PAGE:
31. 31. P-IX Industrial Microbiology – 1 (Health, Food, Enzymes) M. Marks: 80 Lectures to be delivered: 60 Time allowed: 3 hours Pass Marks: 35% (Theory and Practicals separately) Instructions for the paper setters The question paper will consist of five sections A, B, C, D, and E. Section A, B, C and D will have two questions from the respective sections of the syllabus and carry 15 marks each. Section E will consist of 10 short answer type questions which will cover the entire syllabus uniformly and will carry 20 marks in all. Instructions for the candidates 1. Candidates are required to attempt one question each from sections A, B, C and D of the question paper and the entire section E. 2. The use of scientific calculators is allowed. Section – A 1. Primary and Secondary metabolites of industrial importance, 2. Techniques involved in screening / detection of industrially important metabolites from microbes 3. Biosynthesis and fermentation process involve in: Role of Bioproducts as Neutraceutics : Mycoproteins, Phycoproteins, High Fructose syrups. Section – B 4. Antibiotics (Penicillin, Streptomycin, Tetracycline), Alkaloids (ergot, lysergic acid), 5. Biotransformations (Steroids, chirals), Vaccines (BCG, DPT, polio, hepatitis) 6. Therapeutic Proteins (Interferons, Insulin, Streptokinase, Erythropoietin) Bacteriophages. Section – C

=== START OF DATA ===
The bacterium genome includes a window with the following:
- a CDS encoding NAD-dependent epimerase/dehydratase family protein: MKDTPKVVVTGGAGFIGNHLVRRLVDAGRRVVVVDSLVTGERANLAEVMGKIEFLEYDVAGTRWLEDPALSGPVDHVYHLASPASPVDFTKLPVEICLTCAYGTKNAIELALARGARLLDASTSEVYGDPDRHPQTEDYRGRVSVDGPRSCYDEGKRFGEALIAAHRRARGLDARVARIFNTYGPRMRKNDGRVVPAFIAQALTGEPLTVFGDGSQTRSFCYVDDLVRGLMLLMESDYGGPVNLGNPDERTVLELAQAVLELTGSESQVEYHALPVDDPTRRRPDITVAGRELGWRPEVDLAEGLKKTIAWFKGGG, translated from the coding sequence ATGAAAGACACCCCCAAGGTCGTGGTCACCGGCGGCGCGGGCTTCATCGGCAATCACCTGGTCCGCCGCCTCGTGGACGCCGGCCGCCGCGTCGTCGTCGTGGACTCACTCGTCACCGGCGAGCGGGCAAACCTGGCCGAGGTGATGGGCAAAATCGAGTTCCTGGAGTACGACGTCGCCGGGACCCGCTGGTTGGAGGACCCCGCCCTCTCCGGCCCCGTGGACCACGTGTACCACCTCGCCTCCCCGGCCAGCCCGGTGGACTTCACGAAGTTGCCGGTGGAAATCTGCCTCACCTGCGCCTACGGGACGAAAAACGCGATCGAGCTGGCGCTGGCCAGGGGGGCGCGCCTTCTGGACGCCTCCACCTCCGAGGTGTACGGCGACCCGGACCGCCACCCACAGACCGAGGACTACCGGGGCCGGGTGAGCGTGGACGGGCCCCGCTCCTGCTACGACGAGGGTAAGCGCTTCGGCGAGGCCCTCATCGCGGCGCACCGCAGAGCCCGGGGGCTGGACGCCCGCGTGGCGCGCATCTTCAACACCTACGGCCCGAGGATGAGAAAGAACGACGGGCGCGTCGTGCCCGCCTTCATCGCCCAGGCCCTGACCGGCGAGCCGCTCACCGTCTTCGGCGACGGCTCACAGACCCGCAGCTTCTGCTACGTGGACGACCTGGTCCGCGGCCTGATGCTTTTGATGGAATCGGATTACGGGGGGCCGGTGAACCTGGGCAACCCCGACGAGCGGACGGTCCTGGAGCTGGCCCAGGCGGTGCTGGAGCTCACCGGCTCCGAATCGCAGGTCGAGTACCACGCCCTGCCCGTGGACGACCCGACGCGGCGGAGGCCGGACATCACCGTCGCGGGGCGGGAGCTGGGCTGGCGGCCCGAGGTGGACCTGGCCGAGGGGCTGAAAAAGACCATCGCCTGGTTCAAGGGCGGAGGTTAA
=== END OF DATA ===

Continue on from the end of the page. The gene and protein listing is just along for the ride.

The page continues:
32. 32. 7. Fermentative production of Beer, wine, whisky organic acids- citric, lactic, acetic acids, vinegar. 8. Production of Cheese, Yoghurt, Probiotics, Traditional Fermented foods 9. Food Additives: lipids, vitamins, flavours. Section - D 10. Pharma and Therapeutic enzymes 11. Enzymes in detergent 12. Enzymes in textile & leather industries. Suggested Readings (Latest Editions) : 1. Publisher: American Society Microbiology, 3rd edition (J2007) ISBN – 10, 1555814077 ISBN-13:978-1555814076, Food Microbiology: Fundamentals and Frontiers by Dolye. 2. Publisher : American Society Microbiology, 1st Edition (2005) ISBN – 10 1555813089 ISBN- 13 : 978-1555813086, Food Microbiology : An Introduction by Montville 3. Publisher: Academic Press: 2nd edition (2004) ISBN – 10: 0125506562, ISBN – 13: 978 -01255016564, Environmental Microbiology: a Laboration Manual by Ian L. Pepper and Charles P. Gerba. 4. Publisher: Academic Press: 1st edition (2003) ISBN – 10: 0120164477, ISBN-13; 978-0120164479, Advances in Food & Nutrition Research by Steve Taylor. 5. Publisher: Academic Press: 1st edition (2000) ISBN – 10: 0124975704, ISBN- 13: 978 – 01254975705, Environmental Microbiology by Raina M. Maier. Ian I. Pepper and Charles P. Gerba. 6. Publisher : CRC 2nd edition (2001) ISBN – 10 : 082470536x, ISBN- 13, ; 978-0824705367, Applied Dairy Microbiology , by Elmer H. Math and James Steele.